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Cancer and the Environment: Gene-Enviroment Interaction and close collaboration between epidemiologists, molecular biologists, genomicists, and bioinformaticians. Despite efforts to ensure high-quality and cost-effective experience in genotype data, the sheer volume of information and the complexity of interactions will generate a prodigious number of multiple comparisons and false-positive findings—more so when it becomes possible to conduct whole-genome scans and subclassify tumors on a molecular basis, not to mention new technologies and developments in proteomics and other areas. To avoid publication bias and assist in interpretation, it would seem important to report all the tests that are conducted in a particular study and to make available all negative as well as positive results through comprehensive databases. A major problem at present is the blizzard of positive associations that are being reported on almost a daily basis and are followed in due course by a flurry of contradictory observations by other investigators. Whenever possible, it would seem important to assemble a coalition of research groups to coordinate approaches and conduct parallel case-control studies that can provide quick replication of positive or negative findings, using independent data sets prior to publication. Other potential difficulties with population-based designs include linkage disequilibrium, in which the candidate gene may be a marker allele rather than a disease allele itself, but this problem can be minimized by further progress in sequencing the genome and understanding the biologic relevance of the allele. The potential for population stratification, also known as ethnic confounding, can be handled in the main by appropriate epidemiologic techniques. In conclusion, the available epidemiologic evidence indicates that while environmental exposures drive the demographic patterns for most cancers, there are growing indications that gene variants may have a sizable impact on cancer development by modifying the effects of exogenous or endogenous risk factors and by helping to uncover low levels of relative risk from common exposures in genetically susceptible subgroups. The identification of susceptibility or modifier genes should also help identify potential carcinogens and protective factors acted upon by the gene products and should provide insights into mechanisms and interactions that will multiply the opportunities for preventive intervention. The big challenge for epidemiology now is to develop strategies to ensure that the advances in human genomics are incorporated appropriately into population studies, as well as family-based, and hybrid studies. Joseph Fraumeni The National Institutes of Health has moved in various ways to seize the opportunities in this important area, such as the initiatives of the environmental genome project coordinated by the National Institute of Environmental Health Sciences. Another blueprint is sketched out in the NCI Bypass Budget Proposal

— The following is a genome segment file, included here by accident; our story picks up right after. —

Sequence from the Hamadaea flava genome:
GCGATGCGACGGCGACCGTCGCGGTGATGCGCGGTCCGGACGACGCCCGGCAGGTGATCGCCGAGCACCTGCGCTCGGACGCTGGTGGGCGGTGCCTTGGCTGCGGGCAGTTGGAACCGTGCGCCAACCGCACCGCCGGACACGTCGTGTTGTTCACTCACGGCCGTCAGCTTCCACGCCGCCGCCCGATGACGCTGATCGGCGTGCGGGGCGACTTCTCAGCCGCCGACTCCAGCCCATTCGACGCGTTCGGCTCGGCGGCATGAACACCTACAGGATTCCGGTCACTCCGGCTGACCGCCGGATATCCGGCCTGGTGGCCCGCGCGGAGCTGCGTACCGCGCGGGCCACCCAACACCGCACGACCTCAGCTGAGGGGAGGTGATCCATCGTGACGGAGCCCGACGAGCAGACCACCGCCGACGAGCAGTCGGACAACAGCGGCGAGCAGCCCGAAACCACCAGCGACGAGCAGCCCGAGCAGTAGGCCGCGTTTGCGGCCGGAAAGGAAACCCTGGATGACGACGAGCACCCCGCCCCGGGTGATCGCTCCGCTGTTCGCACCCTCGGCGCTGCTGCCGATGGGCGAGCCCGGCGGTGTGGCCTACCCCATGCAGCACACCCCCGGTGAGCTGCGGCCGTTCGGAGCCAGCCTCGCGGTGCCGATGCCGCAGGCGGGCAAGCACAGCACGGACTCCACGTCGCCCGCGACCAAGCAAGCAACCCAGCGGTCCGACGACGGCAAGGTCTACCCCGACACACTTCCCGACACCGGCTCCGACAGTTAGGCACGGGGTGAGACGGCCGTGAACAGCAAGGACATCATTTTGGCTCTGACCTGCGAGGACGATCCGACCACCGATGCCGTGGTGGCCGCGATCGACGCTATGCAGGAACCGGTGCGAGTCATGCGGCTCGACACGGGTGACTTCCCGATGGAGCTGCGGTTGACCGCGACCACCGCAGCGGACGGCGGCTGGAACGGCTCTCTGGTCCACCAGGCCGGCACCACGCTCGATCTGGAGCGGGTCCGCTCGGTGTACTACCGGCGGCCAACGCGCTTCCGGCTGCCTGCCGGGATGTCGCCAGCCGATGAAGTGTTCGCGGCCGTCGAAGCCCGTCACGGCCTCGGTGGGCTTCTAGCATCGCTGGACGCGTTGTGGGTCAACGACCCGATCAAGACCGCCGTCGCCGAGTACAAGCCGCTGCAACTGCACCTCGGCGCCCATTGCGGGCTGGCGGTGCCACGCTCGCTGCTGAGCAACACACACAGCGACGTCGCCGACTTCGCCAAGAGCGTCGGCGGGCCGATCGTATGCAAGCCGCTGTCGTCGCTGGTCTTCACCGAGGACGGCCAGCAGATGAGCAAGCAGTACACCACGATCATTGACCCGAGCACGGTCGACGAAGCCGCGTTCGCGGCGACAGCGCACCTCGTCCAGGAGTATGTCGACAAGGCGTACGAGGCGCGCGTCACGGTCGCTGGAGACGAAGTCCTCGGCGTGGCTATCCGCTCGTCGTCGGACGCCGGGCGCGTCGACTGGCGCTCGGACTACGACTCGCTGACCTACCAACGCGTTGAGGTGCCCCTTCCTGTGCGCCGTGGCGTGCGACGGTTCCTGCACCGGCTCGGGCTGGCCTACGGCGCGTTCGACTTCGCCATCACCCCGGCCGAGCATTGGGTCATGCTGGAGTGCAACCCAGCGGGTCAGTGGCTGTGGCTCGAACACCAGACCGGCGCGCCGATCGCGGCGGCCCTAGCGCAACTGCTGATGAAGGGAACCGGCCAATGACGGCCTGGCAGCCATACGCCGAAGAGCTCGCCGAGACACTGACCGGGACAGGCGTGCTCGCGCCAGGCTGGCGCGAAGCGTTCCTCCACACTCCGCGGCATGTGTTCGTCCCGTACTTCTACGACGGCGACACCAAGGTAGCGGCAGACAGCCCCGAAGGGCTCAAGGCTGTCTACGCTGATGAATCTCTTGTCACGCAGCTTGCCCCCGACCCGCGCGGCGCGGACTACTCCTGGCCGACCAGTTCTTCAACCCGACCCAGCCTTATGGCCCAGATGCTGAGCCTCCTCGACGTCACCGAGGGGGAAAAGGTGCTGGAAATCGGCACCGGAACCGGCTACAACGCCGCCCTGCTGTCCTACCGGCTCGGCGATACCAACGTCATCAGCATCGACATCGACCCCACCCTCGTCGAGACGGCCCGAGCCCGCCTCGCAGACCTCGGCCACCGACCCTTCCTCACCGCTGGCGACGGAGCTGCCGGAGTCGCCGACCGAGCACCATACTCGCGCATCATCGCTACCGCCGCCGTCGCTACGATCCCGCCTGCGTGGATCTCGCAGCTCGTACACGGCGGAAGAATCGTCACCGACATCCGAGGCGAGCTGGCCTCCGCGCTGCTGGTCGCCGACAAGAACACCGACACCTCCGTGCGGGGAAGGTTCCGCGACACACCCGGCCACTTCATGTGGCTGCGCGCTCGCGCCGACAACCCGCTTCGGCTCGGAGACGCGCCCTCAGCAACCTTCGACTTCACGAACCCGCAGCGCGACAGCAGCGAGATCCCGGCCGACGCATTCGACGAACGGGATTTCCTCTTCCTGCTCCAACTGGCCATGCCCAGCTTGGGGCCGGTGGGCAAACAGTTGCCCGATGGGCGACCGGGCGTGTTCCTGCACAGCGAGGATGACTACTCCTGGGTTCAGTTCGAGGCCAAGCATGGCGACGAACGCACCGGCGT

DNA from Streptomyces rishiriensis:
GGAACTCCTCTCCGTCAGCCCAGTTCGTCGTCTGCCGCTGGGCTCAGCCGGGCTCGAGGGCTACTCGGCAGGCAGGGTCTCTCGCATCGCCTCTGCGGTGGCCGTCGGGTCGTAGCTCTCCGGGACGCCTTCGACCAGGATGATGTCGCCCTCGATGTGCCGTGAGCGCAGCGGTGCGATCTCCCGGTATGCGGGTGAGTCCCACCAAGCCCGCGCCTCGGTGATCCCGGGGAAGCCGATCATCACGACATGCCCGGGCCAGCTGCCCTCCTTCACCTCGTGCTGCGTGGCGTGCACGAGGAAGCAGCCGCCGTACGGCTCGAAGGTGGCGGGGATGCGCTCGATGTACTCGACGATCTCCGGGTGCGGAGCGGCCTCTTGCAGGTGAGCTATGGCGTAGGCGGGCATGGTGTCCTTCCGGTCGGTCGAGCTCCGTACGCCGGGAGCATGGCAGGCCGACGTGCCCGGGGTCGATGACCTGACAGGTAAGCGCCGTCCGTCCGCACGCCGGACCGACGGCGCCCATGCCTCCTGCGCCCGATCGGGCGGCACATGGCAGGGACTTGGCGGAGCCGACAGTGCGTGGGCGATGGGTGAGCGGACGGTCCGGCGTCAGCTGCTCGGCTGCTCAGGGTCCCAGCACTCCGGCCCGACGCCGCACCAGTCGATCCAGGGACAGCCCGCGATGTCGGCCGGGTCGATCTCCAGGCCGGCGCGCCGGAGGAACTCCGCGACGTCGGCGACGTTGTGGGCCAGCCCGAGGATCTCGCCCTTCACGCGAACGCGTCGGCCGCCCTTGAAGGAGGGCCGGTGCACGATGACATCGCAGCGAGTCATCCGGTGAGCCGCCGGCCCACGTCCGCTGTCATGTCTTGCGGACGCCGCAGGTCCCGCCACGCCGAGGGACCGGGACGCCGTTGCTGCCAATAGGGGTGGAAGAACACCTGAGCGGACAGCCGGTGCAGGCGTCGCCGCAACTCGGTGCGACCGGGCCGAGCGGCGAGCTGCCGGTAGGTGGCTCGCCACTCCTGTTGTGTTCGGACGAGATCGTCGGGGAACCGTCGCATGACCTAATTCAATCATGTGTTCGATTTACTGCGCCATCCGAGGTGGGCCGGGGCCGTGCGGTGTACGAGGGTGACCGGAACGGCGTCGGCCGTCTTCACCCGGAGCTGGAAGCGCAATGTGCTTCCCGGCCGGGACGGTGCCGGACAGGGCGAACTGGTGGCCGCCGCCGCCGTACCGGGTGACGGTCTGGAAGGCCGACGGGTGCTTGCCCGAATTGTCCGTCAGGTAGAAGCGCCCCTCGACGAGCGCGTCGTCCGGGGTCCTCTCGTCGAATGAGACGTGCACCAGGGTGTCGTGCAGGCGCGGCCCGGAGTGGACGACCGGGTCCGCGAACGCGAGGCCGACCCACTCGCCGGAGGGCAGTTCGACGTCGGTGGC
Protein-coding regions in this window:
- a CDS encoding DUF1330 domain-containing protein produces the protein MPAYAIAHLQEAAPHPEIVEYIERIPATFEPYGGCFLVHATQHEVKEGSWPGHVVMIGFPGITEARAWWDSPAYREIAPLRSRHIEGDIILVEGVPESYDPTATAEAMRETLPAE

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Cancer and the Environment: Gene-Enviroment Interaction for Fiscal Year 2002, which summarizes the extraordinary opportunities for investment in cancer research. In a chapter entitled “Genes and the Environment,” NCI outlines a series of objectives and plans that combine epidemiologic and molecular approaches in ways that may enlarge our understanding of cancer etiology and inform new clinical and public health approaches aimed at preventing and controlling cancer. The big challenge for epidemiology now is to develop strategies to ensure that the advances in human genomics are incorporated appropriately into population studies as well as family-based and hybrid studies (consisting of population and family-based components) and that these studies have the power and sensitivity to dissect the environmental and genetic influences on cancer risk.